Head motion was also quantified for the male and female groups based on two metrics (mean translation, mean rotation) calculated from the 6 affine motion parameters. The mean translation was defined as the average displacement between any two consecutive volumes (defined as the root-mean-square of the translation parameters), and the mean rotation was calculated in similar way using the rotation parameters (Van Dijk et al., 2012).

Correlation Maps

For comparison, seed-based correlation maps were calculated by correlating fMRI signals from all brain voxels to those from four seed regions (6 × 6 × 6 mm3 cubes) centered at the following locations (with coordinates given in MNI space): posterior cingulate cortex [PCC, (0, −53, 26)], medical prefrontal cortex [mPFC, (0, 52, -6)], left intraparietal cortex [IPS, (−24, −58, 52)], and motor cortex [(−36, −25, 57)], respectively (Van Dijk et al., 2010).

Spatial ICs and Temporal Functional Modes (TFMs)

As another methodological comparison, group-level spatial ICA with temporal concatenation was implemented with the MELODIC program in the FSL software (Beckmann et al., 2005). The number of components to be extracted was specified as 30, matching the number of the clusters specified for the clustering. The CAPs were also compared to 21 TFMs derived previously by temporal ICA (Smith et al., 2012), which are available at SumsDB (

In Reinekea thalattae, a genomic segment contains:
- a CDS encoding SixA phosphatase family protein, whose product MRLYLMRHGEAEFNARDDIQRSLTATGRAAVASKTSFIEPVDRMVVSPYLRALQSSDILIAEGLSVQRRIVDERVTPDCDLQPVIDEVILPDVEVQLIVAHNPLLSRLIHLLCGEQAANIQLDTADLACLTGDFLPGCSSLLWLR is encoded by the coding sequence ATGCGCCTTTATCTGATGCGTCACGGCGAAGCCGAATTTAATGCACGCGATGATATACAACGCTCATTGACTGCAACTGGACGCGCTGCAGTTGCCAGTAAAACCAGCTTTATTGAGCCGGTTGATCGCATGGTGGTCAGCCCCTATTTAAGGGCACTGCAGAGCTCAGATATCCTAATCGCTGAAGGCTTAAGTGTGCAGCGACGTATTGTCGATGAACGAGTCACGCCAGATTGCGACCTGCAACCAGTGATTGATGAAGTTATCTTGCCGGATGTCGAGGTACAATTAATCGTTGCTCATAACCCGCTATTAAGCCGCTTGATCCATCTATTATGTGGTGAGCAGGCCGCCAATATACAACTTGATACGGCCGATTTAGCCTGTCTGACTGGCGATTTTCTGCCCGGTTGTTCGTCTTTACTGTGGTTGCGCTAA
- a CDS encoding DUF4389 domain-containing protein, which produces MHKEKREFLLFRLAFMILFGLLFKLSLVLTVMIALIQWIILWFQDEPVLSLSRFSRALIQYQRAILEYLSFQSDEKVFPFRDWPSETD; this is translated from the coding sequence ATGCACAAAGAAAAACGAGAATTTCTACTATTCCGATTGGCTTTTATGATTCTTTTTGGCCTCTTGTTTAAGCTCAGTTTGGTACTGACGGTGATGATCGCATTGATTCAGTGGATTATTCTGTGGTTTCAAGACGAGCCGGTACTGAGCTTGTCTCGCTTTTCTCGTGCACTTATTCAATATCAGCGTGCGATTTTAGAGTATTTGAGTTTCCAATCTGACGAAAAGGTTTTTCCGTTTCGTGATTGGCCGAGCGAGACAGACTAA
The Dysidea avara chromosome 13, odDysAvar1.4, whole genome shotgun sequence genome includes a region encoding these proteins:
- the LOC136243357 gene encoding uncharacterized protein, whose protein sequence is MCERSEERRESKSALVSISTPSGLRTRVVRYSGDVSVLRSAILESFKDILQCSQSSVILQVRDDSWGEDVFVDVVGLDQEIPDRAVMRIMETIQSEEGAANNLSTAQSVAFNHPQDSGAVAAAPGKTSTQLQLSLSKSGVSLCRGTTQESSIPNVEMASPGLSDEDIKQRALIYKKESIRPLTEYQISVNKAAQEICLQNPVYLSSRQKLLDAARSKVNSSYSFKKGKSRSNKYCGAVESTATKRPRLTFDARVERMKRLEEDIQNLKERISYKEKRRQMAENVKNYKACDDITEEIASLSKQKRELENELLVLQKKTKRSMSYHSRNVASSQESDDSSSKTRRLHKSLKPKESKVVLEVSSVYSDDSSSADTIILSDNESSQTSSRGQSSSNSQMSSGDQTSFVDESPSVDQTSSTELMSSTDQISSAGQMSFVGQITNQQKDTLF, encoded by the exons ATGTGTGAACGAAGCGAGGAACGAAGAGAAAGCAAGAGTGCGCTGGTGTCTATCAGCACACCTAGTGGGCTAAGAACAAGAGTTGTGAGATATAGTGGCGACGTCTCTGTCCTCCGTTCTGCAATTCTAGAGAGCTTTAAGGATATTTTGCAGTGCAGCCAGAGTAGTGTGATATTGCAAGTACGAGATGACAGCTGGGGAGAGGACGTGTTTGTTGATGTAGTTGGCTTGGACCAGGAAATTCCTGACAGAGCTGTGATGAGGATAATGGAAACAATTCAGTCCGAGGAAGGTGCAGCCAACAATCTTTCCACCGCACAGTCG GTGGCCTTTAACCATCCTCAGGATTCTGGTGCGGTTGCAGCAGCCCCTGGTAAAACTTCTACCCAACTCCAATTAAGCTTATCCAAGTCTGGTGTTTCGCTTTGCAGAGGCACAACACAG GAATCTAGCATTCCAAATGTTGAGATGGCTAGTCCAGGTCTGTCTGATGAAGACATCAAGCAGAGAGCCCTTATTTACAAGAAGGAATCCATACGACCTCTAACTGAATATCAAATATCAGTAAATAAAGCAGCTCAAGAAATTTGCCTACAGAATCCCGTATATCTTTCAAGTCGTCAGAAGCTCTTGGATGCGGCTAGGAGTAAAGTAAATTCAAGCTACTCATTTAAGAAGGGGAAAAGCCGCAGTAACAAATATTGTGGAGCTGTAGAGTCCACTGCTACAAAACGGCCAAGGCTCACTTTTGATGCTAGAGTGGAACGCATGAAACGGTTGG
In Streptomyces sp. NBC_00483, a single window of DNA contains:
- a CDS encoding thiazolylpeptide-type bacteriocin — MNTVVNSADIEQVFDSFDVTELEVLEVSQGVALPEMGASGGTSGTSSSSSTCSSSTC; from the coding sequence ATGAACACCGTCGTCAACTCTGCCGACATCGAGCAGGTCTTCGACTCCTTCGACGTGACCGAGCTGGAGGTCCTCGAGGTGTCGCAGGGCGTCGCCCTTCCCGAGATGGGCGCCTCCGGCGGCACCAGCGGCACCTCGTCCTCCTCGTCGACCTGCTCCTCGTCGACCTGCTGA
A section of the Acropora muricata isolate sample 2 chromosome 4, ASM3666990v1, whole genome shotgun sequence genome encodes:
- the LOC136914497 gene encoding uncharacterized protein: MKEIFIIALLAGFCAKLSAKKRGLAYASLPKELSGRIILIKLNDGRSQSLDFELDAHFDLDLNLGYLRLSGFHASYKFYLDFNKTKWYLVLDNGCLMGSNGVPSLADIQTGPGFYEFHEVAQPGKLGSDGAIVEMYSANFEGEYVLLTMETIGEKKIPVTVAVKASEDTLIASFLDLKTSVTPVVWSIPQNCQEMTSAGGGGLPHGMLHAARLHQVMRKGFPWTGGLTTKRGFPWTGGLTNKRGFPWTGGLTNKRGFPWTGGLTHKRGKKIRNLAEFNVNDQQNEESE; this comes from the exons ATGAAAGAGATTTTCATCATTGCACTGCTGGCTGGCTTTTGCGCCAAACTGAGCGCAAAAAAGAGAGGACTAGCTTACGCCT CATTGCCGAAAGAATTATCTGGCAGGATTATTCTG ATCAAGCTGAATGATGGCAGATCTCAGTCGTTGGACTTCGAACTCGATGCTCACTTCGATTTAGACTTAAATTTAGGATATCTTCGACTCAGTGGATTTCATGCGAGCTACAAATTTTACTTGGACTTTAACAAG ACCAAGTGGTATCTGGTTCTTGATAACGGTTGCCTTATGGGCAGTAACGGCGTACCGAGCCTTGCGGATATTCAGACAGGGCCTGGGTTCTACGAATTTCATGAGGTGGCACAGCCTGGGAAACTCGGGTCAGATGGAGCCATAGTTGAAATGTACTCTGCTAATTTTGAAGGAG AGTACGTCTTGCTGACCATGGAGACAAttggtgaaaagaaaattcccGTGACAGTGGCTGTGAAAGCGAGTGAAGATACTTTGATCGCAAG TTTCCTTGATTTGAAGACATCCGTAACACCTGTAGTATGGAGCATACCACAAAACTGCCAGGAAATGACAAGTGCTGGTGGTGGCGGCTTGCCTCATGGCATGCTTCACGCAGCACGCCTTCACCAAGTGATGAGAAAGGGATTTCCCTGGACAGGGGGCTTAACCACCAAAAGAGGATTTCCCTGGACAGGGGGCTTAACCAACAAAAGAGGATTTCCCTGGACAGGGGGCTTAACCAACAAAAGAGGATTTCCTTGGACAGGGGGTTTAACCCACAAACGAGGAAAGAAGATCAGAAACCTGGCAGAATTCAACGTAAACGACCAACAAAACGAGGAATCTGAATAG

For comparison, the CAPs and ICs/TFMs that have highest spatial correlation to each other among their own category were paired up and shown in Figure 6 and Figure S7.


Activity Distribution at Single Time Frames

Exemplary activity time frames (T1-T13) from a resting-state fMRI scan are shown in Figure 1, together with a map derived by temporally correlating signals across the brain with that from a “seed” region in the PCC. While the correlation map highlights the PCC, medial frontal cortex (MF), and bilateral parietal cortices (LPC), all recognized as primary nodes of an RSN known as the “default mode” network (DMN) (Greicius et al., 2003), single time frames often show clearly deviating patterns. For example, while T6, T11, T12, and T13 resemble DMN, T1 and T7 show co-activations at the visual cortex; T3 and T9 have high signal level specifically at the sensorimotor and insular cortex; T2, T4, T5, and T8 cover different sub-sections of the intraparietal sulcus (IPS) as well as some frontal areas, including the frontal eye fields (FEF); at T10, no apparent co-activation pattern is seen. It is worth noting that some of the patterns include strong co-activation at small but very specific brain structures, e.g., the hippocampus (HI) and posterior parahippocampal gyrus (PHG) in T11 and the ventral lateral nucleus (VL) of the thalamus in T3 (white arrows in Figure 1). Although some of these differences may be manifestations of experimental noise, their spatial characteristics (e.g., bilaterality and anatomical specificity) are suggestive of a neuronal origin.